Roldanillo Open January 11
Today's task (103km) had a hiccup at the beginning...a pre-start turnpoint at the antennas that we had to tag, before flying south to the start which was about 25km away. Now, I launched about 10 minutes after the launch opened and was one of the first gliders in the air, and yet, after tagging the antennas turnpoint and then boogying it south to the start, I only got there with 4 minutes to spare. So, many of those who launched later were probably f*cked for getting to the start in time. I think the rationale behind the pre-start turnpoint was to spread people out a bit, but I think people were spread out a bit too much. Given that the start radius was 8km, I'm pretty sure a direct dash to the start area instead would have still resulted in enough of a spread to reduce congestion.
Anyways, Amir and I were at the start in time, got high, and were at cloudbase when we left for the valley crossing to the next turnpoint. Jim was a few minutes behind us and followed. In retrospect, our gaggle of about 20 pilots or so started the valley crossing at the wrong time. There was a band of high stratus coming through which was starting to shut things down on the other side, and we were caught in the middle of the valley when it came overhead. I was stuck searching for lift, any lift, about 100m above the ground when I hit 0.1-0.2m/s. It was fickle and not well-formed, and the shade was getting thicker. I could see that the sun would return in about 20 minutes if I could just hang on and survive. But nope, it was not to be and the slight lift turned into 0's and then sink, and I ended up sinking out in the middle of some sugarcane fields about 2km from the turnpoint.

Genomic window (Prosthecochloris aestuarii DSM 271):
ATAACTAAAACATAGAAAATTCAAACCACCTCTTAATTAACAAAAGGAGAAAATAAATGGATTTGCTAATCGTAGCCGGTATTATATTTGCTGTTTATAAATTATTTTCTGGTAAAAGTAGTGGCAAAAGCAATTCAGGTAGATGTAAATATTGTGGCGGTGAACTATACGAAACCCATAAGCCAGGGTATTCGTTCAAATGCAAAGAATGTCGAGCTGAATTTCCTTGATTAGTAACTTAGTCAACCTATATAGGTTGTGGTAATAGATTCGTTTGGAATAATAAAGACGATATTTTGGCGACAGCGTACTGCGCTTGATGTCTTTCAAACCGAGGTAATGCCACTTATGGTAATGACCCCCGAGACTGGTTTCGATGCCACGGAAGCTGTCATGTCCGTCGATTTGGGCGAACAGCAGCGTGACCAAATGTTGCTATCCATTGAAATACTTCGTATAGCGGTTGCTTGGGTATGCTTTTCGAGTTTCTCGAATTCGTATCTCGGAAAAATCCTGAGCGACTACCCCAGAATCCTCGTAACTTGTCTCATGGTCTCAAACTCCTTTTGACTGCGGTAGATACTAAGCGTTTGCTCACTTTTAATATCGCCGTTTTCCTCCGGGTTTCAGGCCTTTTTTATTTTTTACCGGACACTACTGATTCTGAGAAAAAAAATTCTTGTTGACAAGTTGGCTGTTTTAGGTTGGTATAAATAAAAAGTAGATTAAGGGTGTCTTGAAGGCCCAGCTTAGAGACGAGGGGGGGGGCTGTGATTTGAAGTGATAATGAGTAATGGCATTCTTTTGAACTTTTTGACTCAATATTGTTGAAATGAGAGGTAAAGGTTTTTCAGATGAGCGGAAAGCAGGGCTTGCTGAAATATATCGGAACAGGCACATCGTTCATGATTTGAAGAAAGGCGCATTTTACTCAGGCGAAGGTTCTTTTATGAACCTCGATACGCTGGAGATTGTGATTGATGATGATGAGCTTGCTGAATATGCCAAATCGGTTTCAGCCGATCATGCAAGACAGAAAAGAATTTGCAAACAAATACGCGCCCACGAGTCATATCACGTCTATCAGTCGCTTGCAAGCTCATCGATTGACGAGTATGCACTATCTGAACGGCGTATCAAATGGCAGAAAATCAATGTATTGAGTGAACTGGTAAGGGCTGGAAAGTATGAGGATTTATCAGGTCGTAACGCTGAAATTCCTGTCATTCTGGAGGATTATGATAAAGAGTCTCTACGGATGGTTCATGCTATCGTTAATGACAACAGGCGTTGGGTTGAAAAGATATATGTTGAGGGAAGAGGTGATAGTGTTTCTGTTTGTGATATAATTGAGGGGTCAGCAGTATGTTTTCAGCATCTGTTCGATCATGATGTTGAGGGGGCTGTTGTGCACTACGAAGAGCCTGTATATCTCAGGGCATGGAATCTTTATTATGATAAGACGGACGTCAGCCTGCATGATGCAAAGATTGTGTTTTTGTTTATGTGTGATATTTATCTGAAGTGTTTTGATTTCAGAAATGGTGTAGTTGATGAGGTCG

PS when landing in sugarcane fields, make sure to land on the tractor-access roads instead, even if the sugarcane looks low enough to land in. I landed on an access road which is a good thing, because upon closer inspection, sugarcane plants are sharp-looking and, by the way, are sitting in standing water, and would be a bitch to extricate a glider from. And if you land in the tall stuff (10-12' high) then you are truly in trouble since you'd probably get hung up above the ground and rip up your glider pretty good while getting it out (assuming you could even reach it). Add the fact you're potentially far from people and it's 30C+ out, you would not have a fun afternoon!
Jim was in the same predicament and ended up landing too, but closer to the train station that marked the turnpoint so he wouldn't have to walk with his gimpy knee. I, on the other hand, had a 45 minute walk before I came across some kids who gave me a ride to the train station on their dirtbikes, where I met up with all the other unfortunate souls who had been shaded out.
Meanwhile those who managed to hang in there (including Amir) either boogied to the turnpoint, tagged it, then ran for the salvation of the sun, or were able to hang out for the 20 minutes or so before it got sunny overhead. Of course the next few gaggles that came through also had sun on their side and continued on.
However, it wasn't an easy flight from the turnpoint to goal...it was about 50km of upwind flying (there was a noticeable north wind), and many pilots ended up landing along various points along the 50km. Apparently pilots going to goal chose one of two routes: either the direct line to goal over the flats, or back to the mountains (which were in the lee of the westerly seabreeze by this point) and using it as shelter from the valley wind. Preliminary reports are of 10-12 pilots in goal, so most of the field who made it past the turnpoint must have been culled by the upwind flying.
Pawel had a good flight; his best of the comp so far, and landed just past the turnpoint. And he's flying with 2 gimpy arms :) Amir flew to within 14km of goal, landing because he essentially ran out of usable (thermic) daylight.
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Thanks for your updates Nicole. They're great fun to read, go get 'em.ReplyDelete